I've recently read with interest an article "Bad Memories Can Be Erased in Potential Breakthrough for Treating Depression and PTSD" about how we can 'let go' past memories that are painful.
Basically, by manipulating word-associations
"researchers found that even though the entire autobiographical episode was not forgotten, the emotional details associated with the memory were. Consequentially, participants were able to remember the cause of the event, but were able to forget what happened and how it made them feel.
"The capacity to engage in this kind of intentional forgetting may be critical to our ability to maintain coherent images about who we are and what we are like," co-author Professor MacLeod said in a statement.
Uhm, no. The original painful memory is painful because of its context, in relationship to others. For example, we feel shame, guilt or embarrassment because of what we think others will think of or about us.
It's that fear of social disapproval that is the key. Conveniently forgetting about what others think about us will quickly come undone if said other people confirm their shock, horror or disgust about said past event.
So what's the solution to painful memories?
Ah, that's where "active-imagination" and an expanded world-view becomes beneficial, and highly effective.
In particular, the expanded world-view is to recognise that when people feel poorly about us, that speaks more about their limited, fearful beliefs than about ourselves. It speaks about their lack of maturity, compassion and understanding.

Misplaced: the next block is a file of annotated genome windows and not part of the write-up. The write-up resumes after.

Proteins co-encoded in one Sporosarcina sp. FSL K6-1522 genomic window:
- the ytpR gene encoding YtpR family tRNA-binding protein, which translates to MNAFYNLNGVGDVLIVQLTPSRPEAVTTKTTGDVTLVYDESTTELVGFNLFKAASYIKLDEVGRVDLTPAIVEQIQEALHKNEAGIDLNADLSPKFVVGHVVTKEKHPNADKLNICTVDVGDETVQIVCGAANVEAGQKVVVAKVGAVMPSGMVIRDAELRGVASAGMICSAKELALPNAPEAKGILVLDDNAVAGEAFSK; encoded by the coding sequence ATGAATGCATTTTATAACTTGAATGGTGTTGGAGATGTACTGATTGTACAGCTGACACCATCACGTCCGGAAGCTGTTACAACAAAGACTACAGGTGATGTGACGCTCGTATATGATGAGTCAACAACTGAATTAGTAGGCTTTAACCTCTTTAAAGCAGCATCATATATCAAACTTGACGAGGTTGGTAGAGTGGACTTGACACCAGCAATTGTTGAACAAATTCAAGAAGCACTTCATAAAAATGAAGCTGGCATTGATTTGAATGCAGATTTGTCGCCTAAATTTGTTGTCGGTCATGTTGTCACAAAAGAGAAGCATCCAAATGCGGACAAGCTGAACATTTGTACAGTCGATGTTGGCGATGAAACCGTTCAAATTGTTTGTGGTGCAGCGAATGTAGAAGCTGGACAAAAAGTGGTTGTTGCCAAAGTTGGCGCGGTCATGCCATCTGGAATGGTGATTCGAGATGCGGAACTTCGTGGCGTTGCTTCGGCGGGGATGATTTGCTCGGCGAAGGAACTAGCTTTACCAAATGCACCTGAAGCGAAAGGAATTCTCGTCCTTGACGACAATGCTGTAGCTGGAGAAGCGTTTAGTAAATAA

The guilt or whatever negative feelings we have about some past event is driven by the fear and reality of social disapproval. Social disapproval is 'death' to us humans, who are 'social animals'. In the past we were saved from that "death" by receiving "forgiveness" from some authority figure (in past times it was the local priest), which then gave us permission to "let go" and move on with life.
An expanded world-view simply expands the context, by seeing the bigger picture, so to speak. Some of which1 is that, for example, said past event can be seen in the light of experimentation, or as demonstration of the lack of ease, maturity and playfulness of society, etc.
An example: once upon a time, masturbation was held as being quite dirty and sinful. Good heavens, with that belief-set, many a man would have felt guilt or shame about themselves. Nowadays, it's seen as healthy, or at least somewhat natural. Result (of that change in social world-view): All that horrible guilt and shame has (largely) gone.
So if we tie together an expanded world-view with imagination (seeing that 'social disapproval' as being symptomatic of a 'dis-ease' in and by society), then we're able to step over/straddle that 'cesspool' of shame and guilt. We're able to see and feel we're part of a bigger, more-accepting and mature world dynamic.
- 1. more of which is that from a quantum physics point of view, every path (possibility), including all the bad stuff, must happen, somewhere, for this actuality to occur. The implications of quantum physics when understood, are shocking. At least for those who understand it — as Niels Bohr remarked, "Anyone who is not shocked by quantum theory has not understood it."